“THE AMERICAN” (2010) Review

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“THE AMERICAN” (2010) Review

With the disappointing summer movie season of 2010 finally over, moviegoers received one of its first releases for the fall season. The movie in question happened to be a tight little thriller about an American assassin working on a job in Italy called ”THE AMERICAN”.

Directed by Anton Corbijn and starring George Clooney, ”THE AMERICAN” is a film adaptation of ”A Very Private Gentleman”, Martin Booth’s 1990 novel about an assassin named Jack, who is hired to construct a rifle for another assassin in a small town in Italy called Castel del Monte. During his stay there, Jack befriends a friendly, yet observant priest named Father Benedetto; and falls for a young prostitute named Clara. He also tries to prevent himself from becoming the target of another assassin.

I had mixed feelings about going to see this movie. After watching it, my feelings about it remained mixed. One, I managed to predict the end of this movie before I even saw it. And I have never read Booth’s novel. The ending seemed even more apparent, considering the movie’s style and story. Two, the pacing struck me as being unnecessarily slow in some scenes. Now, I am not demanding that Corbijn should have paced ”THE AMERICAN” with the same timing as any of the recent Jason Bourne movies. After all, it is basically a character study of an assassin who has come to realize that he has been in the killing game too long. But there were moments when the camera lingered too lovingly upon some of Jack’s more mundane tasks that I would not have minded avoiding. One last complaint I have about ”THE AMERICAN” is that Rowan Joffe’s screenplay never made it clear who was behind the attempts to kill Jack in Sweden and the assassin who stalked him in Castel del Monte. Mind you, I had a pretty good idea on the person’s identity. Unfortunately, the script never really made it clear.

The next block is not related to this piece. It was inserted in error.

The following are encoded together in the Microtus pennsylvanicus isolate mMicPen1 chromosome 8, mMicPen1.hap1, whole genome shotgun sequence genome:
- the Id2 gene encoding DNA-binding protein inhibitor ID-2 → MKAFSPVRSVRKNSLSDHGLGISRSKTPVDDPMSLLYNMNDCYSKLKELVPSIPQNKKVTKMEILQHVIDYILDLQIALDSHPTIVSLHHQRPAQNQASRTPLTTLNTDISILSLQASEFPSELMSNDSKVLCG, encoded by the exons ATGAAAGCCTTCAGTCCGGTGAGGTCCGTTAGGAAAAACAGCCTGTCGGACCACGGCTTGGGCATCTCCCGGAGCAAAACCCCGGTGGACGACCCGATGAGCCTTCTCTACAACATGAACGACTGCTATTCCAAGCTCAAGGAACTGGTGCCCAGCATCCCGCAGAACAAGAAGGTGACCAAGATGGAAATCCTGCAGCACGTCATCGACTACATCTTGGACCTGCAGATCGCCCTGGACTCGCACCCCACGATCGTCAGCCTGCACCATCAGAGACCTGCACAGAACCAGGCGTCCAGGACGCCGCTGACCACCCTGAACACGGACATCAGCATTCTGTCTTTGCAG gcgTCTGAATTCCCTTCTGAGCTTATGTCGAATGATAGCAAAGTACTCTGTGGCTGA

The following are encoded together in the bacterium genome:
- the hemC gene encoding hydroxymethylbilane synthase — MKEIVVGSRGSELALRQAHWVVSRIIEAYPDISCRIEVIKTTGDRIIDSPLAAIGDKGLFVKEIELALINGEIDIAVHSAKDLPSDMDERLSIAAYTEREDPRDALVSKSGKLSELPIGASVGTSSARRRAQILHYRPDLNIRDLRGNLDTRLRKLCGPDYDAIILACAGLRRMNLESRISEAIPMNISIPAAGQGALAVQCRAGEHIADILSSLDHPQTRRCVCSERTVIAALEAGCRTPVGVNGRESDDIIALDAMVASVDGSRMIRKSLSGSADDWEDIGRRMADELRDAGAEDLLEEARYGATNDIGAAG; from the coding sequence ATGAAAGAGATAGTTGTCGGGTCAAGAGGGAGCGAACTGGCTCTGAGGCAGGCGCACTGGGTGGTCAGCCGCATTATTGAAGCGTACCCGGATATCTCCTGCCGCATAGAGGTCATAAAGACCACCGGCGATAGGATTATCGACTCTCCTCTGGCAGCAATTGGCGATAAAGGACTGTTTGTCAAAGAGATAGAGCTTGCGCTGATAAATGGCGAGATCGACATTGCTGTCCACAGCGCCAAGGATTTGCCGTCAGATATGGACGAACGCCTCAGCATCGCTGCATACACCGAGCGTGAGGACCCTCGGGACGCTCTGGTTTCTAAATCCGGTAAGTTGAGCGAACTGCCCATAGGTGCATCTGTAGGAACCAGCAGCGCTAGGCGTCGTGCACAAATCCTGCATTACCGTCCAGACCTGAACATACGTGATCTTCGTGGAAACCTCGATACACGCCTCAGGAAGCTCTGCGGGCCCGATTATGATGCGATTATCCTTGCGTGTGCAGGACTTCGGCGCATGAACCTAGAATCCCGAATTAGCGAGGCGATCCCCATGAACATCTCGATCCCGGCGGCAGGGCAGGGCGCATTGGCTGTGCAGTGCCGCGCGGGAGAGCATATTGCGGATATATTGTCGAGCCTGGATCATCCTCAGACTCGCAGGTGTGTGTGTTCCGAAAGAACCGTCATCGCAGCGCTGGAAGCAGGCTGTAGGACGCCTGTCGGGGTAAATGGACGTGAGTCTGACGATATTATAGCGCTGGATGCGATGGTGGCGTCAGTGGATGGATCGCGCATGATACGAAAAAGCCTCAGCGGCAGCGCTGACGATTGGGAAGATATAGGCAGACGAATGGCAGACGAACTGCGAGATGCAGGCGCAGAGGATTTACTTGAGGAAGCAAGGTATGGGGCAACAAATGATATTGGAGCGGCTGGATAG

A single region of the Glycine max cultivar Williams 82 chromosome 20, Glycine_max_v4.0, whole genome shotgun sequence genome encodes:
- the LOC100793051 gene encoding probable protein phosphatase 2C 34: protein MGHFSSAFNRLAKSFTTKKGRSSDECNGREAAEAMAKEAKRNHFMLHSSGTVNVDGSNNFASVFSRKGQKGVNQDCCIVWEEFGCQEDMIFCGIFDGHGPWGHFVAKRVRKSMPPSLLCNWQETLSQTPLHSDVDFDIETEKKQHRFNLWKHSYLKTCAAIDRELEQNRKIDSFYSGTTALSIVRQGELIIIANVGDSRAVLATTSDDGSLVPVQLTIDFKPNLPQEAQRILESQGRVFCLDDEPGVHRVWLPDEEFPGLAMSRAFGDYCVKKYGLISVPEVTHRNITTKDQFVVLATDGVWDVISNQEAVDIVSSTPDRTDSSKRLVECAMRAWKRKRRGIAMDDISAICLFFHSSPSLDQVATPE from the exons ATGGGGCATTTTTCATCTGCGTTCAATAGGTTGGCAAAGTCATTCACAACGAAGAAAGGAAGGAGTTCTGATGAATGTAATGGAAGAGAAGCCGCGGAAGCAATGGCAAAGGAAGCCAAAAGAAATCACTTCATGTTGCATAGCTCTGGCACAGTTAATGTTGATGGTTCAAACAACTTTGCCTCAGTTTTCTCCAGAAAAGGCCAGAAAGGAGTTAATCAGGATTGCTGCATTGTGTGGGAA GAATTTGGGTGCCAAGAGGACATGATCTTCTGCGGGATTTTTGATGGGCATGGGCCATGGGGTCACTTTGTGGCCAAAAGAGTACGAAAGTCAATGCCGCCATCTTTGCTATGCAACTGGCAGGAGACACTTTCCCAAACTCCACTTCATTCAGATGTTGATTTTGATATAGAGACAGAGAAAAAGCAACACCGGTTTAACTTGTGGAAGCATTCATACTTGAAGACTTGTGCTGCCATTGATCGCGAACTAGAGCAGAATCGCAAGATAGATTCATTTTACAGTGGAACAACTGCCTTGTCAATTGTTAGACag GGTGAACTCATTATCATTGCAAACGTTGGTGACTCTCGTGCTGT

But there were aspects of ”THE AMERICAN” that I enjoyed. I found George Clooney’s portrayal of the world weary assassin well done. In fact, I could honestly say that he did an excellent job in portraying Jack’s mixture of professional wariness, emotional bankruptcy and hopes of a romantic future with the prostitute, Clara. The role of Jack might prove to be one of his better ones. Both Paolo Bonacelli and Violante Placido, who portrayed Father Benedetto and Clara respectively, gave Clooney excellent support. So did actress Thekla Reuten, who portrayed Mathilde, the assassin that commissioned Jack to construct a rifle for her. However, there were times when she conveyed the femme fatale persona just a bit too thick.